The etymology of the word gives it away, though Sagan helpfully spells it out for us midway through this first episode. Walking through the Library of Alexandria, he turns to us and explains that cosmos is "a greek word for the order of the universe. In a way it's the opposite of chaos. It implies a deep interconnectedness of all things. The intricate and subtle way in which the universe it put together." This is the reason this show is called "Cosmos" and not "Universe". Cosmos implies order, and order implies predictability, and predictability leads to understanding. Without predictability, science is not possible and chaos is all there is. The realization that the universe has patterns is the very basis of science, and this show isn't merely about what we see in the universe, but a celebration of the fact that we learned to see and comprehend it. That seemingly disparate things are interconnected, we just have to figure out in which way.
It's no accident that Sagan states the core idea of the series within the great library of Alexandria, where human beings first began to systematically collect knowledge in order to understand the world around them. That this effort – which ultimately developed into what we call science – is the only way we begin to comprehend the immensity of space and time in which we find ourselves. That the hidden order of nature provides a slim foothold with which we can appreciate our role within it.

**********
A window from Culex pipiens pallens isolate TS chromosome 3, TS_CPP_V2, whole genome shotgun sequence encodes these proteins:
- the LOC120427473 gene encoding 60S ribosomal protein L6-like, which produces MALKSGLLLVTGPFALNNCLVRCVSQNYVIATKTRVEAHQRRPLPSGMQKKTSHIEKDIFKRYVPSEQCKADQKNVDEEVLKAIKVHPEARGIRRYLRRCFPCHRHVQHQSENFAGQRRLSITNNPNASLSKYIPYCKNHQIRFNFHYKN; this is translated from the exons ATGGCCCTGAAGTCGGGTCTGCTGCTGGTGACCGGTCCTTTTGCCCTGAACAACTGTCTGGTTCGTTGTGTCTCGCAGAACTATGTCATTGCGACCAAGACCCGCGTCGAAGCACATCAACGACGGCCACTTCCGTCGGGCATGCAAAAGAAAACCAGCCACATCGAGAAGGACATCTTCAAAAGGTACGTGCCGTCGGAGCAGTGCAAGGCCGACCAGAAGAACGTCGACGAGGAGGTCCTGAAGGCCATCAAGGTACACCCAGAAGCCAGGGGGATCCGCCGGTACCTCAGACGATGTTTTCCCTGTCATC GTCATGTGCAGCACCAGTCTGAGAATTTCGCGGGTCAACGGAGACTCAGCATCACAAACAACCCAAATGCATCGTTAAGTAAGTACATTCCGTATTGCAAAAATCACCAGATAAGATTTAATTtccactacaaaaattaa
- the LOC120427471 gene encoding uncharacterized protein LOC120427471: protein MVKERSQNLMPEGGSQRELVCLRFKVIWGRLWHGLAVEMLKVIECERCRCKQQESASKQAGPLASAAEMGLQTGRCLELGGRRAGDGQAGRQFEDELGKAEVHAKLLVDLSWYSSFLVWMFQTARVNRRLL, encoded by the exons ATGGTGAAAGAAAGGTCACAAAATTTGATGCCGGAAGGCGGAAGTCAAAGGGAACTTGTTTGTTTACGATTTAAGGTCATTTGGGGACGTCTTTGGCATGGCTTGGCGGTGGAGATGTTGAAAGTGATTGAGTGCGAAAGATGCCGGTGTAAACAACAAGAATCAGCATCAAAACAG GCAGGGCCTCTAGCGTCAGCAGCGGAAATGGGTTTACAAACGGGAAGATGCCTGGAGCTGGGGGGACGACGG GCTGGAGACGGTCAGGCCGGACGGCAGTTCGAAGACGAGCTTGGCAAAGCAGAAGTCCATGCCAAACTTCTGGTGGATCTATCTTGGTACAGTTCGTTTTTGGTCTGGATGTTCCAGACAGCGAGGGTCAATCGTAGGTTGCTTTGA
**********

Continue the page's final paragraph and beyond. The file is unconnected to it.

As the first episode in the series, "The Shores of the Cosmic Ocean" had the burden of introducing itself and its narrator its audience, defining the tone and expectations for the coming series, and trying to teach you something about universe, the birth of science in human history, and our place in cosmic time. It mainly pulls this off, though I feel this episode is more scattered than others. Much of it serves to preview ideas to come, though it does do a good job of communicating its thematic core: the immensity, both in time and space, in which we find ourselves.
As the show opens, we see a lone figure standing near the cliffs of a rocky shore, beneath which roils a violent ocean. This wide establishing shot with a small figure dwarfed by his surroundings underlines our fragile, nearly insignificant existence within the great scope of nature. As we zoom in, we're quickly introduced to Sagan, who opens with possibly my favorite line in the series, telling us simply that "the cosmos is all that is, or ever was, or ever will be."